And yet when it comes to spiritual or moral truth, it is precisely malpractice that many Christians exhibit.  We would not call the lying doctor charitable, or even kind.   He is simply guilty of malpractice.

So it is with God’s prophets who are called to speak the truth. We are guilty of malpractice if we don’t speak it in love. Priests who do not teach their congregations on critical moral issues or warn sinners are guilty of malpractice, they are not charitable, they are not even kind, though they may get credit for it. Neither are parents who do not discipline their children or insist upon the truth. Likewise for any Christian who walks through this hell-bound sin-soaked world and says little.

We may all get credit for being nice, and popular, but to suppress the truth is neither charitable nor is it kind.  Frankly, it is a form of cruelty.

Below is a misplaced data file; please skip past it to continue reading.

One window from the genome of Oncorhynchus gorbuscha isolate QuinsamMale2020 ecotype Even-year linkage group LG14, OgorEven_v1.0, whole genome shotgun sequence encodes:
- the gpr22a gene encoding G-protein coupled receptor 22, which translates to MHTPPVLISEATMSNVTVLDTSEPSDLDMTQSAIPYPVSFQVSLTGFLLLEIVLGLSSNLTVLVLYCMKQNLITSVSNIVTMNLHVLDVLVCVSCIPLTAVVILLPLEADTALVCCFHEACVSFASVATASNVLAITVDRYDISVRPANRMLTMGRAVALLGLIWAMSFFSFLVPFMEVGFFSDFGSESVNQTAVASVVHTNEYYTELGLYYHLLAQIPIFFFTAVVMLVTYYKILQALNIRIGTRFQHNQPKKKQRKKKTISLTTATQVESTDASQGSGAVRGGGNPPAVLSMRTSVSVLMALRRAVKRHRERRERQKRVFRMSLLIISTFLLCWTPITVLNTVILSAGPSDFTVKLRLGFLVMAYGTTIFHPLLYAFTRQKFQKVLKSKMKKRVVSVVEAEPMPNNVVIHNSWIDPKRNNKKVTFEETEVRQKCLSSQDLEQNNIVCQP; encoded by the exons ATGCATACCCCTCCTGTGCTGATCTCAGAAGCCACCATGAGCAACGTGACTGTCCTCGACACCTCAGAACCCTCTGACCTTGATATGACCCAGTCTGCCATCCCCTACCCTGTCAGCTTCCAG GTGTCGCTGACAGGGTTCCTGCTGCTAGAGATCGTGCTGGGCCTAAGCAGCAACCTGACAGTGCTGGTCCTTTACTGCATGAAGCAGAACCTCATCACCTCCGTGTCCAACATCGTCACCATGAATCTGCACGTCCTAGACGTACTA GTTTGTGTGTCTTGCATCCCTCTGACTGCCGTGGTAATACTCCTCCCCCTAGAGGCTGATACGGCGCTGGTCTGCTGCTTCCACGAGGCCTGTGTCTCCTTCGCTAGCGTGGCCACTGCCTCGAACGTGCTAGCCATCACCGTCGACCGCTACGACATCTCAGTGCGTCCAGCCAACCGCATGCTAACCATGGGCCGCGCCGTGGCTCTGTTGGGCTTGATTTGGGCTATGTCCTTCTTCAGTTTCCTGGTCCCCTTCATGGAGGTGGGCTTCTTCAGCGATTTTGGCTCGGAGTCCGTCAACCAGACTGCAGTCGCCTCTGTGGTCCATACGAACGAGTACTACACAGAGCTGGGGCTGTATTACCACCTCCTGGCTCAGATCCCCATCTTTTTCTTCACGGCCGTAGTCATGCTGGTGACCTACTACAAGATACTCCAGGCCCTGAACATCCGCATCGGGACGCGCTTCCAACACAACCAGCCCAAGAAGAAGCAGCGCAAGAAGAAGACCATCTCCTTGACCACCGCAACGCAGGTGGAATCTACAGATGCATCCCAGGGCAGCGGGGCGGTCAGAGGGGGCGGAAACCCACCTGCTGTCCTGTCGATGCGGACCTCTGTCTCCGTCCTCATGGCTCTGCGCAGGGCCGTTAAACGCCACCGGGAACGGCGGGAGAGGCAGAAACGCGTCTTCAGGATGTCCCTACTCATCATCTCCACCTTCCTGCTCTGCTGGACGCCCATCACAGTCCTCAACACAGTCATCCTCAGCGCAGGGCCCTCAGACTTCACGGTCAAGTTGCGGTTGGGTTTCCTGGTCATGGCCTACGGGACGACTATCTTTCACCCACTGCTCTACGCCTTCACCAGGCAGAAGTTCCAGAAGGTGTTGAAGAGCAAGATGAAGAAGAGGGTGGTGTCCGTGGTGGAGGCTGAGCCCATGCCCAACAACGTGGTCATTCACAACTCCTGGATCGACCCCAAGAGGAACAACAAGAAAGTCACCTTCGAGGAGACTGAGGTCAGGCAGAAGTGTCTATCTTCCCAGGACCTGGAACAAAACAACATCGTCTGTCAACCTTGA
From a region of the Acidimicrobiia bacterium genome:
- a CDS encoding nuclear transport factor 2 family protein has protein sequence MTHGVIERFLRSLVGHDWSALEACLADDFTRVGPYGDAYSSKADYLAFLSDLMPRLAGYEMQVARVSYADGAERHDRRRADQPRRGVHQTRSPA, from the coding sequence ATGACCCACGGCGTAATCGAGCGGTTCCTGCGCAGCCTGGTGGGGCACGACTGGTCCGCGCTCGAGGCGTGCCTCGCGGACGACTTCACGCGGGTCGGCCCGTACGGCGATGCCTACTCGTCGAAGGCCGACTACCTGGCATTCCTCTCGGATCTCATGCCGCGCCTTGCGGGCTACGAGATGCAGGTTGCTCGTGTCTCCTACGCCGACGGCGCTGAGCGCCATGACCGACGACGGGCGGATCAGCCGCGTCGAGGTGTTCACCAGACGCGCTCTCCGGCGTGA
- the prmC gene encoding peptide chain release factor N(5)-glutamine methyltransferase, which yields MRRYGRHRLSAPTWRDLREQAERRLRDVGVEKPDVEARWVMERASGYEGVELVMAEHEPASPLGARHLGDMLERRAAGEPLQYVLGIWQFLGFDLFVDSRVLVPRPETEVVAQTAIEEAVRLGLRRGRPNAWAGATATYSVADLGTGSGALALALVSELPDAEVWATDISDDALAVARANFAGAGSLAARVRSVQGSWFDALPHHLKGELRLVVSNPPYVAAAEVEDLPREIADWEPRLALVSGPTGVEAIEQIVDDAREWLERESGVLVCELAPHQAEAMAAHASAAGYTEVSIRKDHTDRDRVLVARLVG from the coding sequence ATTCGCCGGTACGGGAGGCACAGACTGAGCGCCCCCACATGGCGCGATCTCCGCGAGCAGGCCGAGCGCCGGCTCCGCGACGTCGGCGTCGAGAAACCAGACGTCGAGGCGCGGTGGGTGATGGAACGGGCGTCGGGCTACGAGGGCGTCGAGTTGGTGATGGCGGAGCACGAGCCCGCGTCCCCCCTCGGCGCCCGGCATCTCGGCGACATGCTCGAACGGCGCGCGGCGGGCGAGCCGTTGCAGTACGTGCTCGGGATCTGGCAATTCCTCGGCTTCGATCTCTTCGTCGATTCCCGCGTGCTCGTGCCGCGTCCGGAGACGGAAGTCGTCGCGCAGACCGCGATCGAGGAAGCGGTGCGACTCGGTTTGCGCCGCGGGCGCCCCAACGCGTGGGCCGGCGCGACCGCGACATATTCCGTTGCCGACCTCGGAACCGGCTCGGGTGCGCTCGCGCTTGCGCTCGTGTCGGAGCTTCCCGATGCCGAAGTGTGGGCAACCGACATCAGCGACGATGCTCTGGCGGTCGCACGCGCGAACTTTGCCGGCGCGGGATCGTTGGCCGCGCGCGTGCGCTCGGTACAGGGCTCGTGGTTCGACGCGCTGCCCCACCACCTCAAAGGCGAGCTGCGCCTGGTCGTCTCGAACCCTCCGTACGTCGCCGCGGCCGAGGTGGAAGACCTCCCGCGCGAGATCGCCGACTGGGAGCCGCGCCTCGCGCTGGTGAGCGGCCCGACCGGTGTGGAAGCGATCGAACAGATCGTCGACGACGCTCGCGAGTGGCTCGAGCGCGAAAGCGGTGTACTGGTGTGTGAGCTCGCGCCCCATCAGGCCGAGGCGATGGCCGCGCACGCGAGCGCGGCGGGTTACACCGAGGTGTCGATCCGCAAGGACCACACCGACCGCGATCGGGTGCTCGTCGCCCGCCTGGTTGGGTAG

It is true, that we ought to look for the best opportunities to speak to others, simply blurting out the truth without charity, might be ineffective.   And truth without charity really isn’t truth. We may also look for and ponder ways of speaking that will not cause undue grief or anger, we may understand that some issues are more important deal with first, before others etc.

But we cannot endlessly delay what must be done. To fail to speak the truth is not love, it is not charity, it is not kindness. It is really just self-serving and its ugliness is compounded by the fact that we so easily congratulate ourselves for being tolerant, kind and nice. But none of these notions should be confused with holiness or Charity. They are more about “me” and protecting and advancing “me” and steering clear of unpleasantries. Never mind that some people I am being “nice” and “kind” to may go to Hell for my silence.

Jesus, who is Love, who is charity, often said things that shocked and provoked. Indeed, he incited enough anger to get killed.